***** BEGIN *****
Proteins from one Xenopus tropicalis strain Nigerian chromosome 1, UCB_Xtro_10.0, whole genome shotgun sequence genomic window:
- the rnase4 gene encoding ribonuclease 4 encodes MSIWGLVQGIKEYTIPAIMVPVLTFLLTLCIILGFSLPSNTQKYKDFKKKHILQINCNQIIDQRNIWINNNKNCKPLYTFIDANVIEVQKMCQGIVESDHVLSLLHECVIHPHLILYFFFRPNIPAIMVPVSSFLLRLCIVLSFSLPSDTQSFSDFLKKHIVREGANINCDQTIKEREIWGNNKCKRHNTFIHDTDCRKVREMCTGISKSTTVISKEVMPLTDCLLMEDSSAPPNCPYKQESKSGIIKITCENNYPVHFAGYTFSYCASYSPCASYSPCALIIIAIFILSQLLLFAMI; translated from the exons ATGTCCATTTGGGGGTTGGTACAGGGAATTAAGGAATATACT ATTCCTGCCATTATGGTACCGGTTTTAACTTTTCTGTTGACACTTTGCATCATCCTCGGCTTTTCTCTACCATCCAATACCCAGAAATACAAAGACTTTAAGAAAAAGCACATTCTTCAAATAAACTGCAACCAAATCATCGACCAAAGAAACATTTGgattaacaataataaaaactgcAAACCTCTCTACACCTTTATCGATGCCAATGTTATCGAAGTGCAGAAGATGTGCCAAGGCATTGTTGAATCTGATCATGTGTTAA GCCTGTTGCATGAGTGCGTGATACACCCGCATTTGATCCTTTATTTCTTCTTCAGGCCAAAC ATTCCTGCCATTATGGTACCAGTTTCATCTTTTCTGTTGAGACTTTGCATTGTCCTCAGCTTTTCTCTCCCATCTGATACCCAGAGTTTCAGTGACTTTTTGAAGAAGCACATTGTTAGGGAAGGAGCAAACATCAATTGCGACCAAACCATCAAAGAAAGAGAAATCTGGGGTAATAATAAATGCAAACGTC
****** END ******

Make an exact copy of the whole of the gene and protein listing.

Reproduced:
Proteins from one Xenopus tropicalis strain Nigerian chromosome 1, UCB_Xtro_10.0, whole genome shotgun sequence genomic window:
- the rnase4 gene encoding ribonuclease 4 encodes MSIWGLVQGIKEYTIPAIMVPVLTFLLTLCIILGFSLPSNTQKYKDFKKKHILQINCNQIIDQRNIWINNNKNCKPLYTFIDANVIEVQKMCQGIVESDHVLSLLHECVIHPHLILYFFFRPNIPAIMVPVSSFLLRLCIVLSFSLPSDTQSFSDFLKKHIVREGANINCDQTIKEREIWGNNKCKRHNTFIHDTDCRKVREMCTGISKSTTVISKEVMPLTDCLLMEDSSAPPNCPYKQESKSGIIKITCENNYPVHFAGYTFSYCASYSPCASYSPCALIIIAIFILSQLLLFAMI; translated from the exons ATGTCCATTTGGGGGTTGGTACAGGGAATTAAGGAATATACT ATTCCTGCCATTATGGTACCGGTTTTAACTTTTCTGTTGACACTTTGCATCATCCTCGGCTTTTCTCTACCATCCAATACCCAGAAATACAAAGACTTTAAGAAAAAGCACATTCTTCAAATAAACTGCAACCAAATCATCGACCAAAGAAACATTTGgattaacaataataaaaactgcAAACCTCTCTACACCTTTATCGATGCCAATGTTATCGAAGTGCAGAAGATGTGCCAAGGCATTGTTGAATCTGATCATGTGTTAA GCCTGTTGCATGAGTGCGTGATACACCCGCATTTGATCCTTTATTTCTTCTTCAGGCCAAAC ATTCCTGCCATTATGGTACCAGTTTCATCTTTTCTGTTGAGACTTTGCATTGTCCTCAGCTTTTCTCTCCCATCTGATACCCAGAGTTTCAGTGACTTTTTGAAGAAGCACATTGTTAGGGAAGGAGCAAACATCAATTGCGACCAAACCATCAAAGAAAGAGAAATCTGGGGTAATAATAAATGCAAACGTC